Finding common ground is not just an ideal of democratic society; it is a task of monumental effort that requires us to reject our own ideas and hold them, in common, with ideas we do not agree with. There is such discomfort in this that we generally avoid it: villainy is a comfortable foe, but nuance unmasks it. Nuance transforms villainy into foolishness, and our righteous anger crumbles into confusion and pity.
I wrote not long ago that there is no common ground left—that we have occupied every inch of it with partisan certainty and left nothing in the middle. Perhaps this is why there is such an appetite for lies these days: there is no ground left to seize, unless it be wholly invented. There is no battle left to win, only scraps to scrabble over on the edges. But create a lie, and you can draw a new line down some imaginary patch of ground, and crow heartily as you defend it. Create a villain, and you can occupy new ground.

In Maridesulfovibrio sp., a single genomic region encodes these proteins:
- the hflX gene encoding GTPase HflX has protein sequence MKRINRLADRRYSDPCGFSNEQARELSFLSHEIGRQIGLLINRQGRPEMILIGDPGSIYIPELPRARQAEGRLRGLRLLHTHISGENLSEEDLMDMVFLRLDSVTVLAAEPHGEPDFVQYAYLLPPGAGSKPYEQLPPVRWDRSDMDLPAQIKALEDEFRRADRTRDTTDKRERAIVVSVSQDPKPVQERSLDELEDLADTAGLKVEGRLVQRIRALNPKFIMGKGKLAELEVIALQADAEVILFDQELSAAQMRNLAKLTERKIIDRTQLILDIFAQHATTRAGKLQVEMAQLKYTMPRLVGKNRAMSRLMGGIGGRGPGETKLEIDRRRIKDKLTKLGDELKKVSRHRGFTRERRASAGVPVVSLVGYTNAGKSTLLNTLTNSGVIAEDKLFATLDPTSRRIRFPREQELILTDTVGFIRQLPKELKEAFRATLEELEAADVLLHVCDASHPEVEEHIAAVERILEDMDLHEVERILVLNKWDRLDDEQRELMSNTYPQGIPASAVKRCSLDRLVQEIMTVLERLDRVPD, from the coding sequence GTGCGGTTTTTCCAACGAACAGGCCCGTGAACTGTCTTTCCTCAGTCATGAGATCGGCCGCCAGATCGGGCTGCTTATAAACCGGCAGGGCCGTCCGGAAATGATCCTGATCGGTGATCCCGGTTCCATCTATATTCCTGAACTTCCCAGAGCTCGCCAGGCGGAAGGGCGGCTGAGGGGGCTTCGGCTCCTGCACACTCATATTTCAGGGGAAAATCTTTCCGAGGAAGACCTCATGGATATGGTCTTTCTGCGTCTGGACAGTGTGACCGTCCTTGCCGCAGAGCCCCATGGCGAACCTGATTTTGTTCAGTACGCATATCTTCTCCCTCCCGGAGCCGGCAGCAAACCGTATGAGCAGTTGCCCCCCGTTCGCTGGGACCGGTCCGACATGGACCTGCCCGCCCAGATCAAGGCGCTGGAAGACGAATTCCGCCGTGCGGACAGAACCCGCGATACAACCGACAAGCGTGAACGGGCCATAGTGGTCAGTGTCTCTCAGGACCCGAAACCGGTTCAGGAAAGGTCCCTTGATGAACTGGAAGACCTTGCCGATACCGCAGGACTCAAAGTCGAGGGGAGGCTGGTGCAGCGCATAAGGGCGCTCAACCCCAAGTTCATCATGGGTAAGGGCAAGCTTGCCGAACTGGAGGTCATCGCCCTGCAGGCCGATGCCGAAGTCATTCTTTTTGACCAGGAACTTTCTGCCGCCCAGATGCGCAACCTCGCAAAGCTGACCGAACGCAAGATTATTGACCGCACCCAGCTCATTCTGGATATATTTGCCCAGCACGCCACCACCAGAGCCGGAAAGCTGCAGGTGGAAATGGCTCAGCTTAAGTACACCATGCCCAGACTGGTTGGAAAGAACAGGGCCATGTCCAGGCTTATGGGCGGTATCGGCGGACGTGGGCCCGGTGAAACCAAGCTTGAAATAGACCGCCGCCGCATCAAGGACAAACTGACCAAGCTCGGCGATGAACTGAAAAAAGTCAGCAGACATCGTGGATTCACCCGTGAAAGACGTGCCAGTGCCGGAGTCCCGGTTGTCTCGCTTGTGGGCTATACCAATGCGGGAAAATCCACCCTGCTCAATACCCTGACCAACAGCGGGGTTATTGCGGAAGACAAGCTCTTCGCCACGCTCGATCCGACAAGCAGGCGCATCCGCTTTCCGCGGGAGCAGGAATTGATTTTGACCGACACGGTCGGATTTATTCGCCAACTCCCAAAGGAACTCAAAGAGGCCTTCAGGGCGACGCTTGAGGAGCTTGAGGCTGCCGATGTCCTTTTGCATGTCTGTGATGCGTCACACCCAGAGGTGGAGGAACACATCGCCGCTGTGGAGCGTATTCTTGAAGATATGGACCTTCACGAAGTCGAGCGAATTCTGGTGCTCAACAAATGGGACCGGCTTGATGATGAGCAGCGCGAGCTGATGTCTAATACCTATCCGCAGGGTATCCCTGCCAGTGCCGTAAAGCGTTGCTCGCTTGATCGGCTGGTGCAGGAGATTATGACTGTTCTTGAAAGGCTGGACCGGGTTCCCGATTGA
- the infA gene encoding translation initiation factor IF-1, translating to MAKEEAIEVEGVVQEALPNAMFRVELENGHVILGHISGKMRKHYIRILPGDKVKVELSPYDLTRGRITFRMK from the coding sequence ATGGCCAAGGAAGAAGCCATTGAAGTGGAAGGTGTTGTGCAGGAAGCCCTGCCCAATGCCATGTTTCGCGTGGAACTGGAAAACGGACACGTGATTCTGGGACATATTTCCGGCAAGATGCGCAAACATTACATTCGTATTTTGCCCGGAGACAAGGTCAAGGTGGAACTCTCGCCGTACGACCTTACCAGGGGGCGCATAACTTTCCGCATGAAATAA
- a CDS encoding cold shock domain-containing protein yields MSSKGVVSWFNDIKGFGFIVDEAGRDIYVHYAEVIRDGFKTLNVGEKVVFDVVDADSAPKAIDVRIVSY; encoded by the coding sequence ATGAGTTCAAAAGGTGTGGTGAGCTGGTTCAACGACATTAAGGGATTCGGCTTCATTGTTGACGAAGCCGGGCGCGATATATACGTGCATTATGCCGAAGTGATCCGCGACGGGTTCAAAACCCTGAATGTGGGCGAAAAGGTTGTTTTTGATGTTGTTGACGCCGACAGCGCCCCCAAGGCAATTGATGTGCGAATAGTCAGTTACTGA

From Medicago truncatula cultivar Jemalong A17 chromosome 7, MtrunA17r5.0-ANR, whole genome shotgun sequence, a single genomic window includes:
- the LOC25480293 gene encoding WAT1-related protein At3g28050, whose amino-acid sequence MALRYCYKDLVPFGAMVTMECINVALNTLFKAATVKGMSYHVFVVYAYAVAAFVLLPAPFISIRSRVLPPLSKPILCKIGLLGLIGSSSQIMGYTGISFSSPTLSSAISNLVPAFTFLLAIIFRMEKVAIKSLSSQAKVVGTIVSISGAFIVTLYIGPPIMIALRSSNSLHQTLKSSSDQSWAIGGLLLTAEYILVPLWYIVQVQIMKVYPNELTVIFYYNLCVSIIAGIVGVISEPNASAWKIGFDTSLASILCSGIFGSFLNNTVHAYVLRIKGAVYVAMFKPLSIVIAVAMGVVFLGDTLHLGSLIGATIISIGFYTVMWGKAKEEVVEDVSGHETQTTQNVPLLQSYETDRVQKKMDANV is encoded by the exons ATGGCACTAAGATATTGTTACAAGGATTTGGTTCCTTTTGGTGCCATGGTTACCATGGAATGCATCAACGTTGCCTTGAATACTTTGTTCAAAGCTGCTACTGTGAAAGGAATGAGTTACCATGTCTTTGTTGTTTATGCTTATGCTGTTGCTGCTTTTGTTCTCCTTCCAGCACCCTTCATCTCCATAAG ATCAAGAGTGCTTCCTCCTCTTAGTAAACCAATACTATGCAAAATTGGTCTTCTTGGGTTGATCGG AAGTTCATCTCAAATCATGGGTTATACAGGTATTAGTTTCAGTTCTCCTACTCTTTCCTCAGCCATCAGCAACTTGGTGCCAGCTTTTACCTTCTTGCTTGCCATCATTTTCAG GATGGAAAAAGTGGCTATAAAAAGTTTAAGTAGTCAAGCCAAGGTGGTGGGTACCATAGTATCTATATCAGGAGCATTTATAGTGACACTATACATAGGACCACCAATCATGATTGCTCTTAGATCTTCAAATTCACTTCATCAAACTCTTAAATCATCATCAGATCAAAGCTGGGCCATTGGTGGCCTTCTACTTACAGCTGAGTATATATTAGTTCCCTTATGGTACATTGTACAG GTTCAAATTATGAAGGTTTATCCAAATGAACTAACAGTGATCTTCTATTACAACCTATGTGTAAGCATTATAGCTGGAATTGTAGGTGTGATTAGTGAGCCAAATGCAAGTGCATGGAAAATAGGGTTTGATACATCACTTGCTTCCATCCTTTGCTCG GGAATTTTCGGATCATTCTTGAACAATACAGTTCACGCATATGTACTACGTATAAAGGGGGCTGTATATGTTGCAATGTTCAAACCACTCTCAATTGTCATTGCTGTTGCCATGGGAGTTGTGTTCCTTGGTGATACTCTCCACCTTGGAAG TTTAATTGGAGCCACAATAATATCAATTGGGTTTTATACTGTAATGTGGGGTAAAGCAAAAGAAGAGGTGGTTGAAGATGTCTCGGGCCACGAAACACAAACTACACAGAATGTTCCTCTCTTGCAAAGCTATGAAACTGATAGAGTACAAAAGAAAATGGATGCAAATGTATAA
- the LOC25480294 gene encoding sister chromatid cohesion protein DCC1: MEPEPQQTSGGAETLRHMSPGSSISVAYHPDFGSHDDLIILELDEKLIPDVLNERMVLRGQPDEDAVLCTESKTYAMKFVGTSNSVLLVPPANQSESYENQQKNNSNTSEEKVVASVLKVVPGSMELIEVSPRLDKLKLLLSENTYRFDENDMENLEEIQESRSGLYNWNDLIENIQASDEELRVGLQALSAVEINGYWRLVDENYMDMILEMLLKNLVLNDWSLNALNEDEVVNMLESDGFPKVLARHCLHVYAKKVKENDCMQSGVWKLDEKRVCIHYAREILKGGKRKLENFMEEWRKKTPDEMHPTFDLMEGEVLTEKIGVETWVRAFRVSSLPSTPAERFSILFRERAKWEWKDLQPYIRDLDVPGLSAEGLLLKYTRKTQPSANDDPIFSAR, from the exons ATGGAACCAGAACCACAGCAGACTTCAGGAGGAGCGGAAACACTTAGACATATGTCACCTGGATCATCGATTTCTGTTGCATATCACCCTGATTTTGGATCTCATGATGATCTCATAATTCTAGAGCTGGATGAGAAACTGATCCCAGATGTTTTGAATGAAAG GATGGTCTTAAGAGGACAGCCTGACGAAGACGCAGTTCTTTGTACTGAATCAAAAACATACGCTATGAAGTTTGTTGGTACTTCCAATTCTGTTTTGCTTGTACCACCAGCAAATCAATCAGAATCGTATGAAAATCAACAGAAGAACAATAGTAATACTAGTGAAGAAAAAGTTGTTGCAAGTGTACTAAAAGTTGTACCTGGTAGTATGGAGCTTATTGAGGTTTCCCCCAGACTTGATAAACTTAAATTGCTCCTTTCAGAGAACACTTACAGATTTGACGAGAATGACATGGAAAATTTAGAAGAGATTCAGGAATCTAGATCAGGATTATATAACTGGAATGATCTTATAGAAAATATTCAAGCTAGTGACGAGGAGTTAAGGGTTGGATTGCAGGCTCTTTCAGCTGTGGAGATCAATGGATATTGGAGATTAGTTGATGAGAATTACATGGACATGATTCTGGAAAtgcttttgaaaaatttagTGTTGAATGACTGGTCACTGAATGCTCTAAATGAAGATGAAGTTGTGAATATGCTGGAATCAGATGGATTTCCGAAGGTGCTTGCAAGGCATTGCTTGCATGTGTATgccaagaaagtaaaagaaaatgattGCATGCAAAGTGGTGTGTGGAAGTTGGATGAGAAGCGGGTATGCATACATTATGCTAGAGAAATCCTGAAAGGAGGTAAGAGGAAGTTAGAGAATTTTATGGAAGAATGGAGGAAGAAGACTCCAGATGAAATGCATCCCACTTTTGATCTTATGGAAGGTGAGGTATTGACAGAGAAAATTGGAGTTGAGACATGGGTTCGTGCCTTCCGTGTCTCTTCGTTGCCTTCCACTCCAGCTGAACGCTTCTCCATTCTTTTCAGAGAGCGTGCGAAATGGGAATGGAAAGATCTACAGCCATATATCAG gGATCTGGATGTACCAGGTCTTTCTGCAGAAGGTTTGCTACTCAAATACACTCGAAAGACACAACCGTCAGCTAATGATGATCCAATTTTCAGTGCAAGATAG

But I believe finding common ground is the only path forward, and that requires nuance. Yes, we need righteous anger and villains to motivate us. But they must be few and far between. If we want common ground, if we want a united states, that ground must be worked and planted, not occupied. Continue reading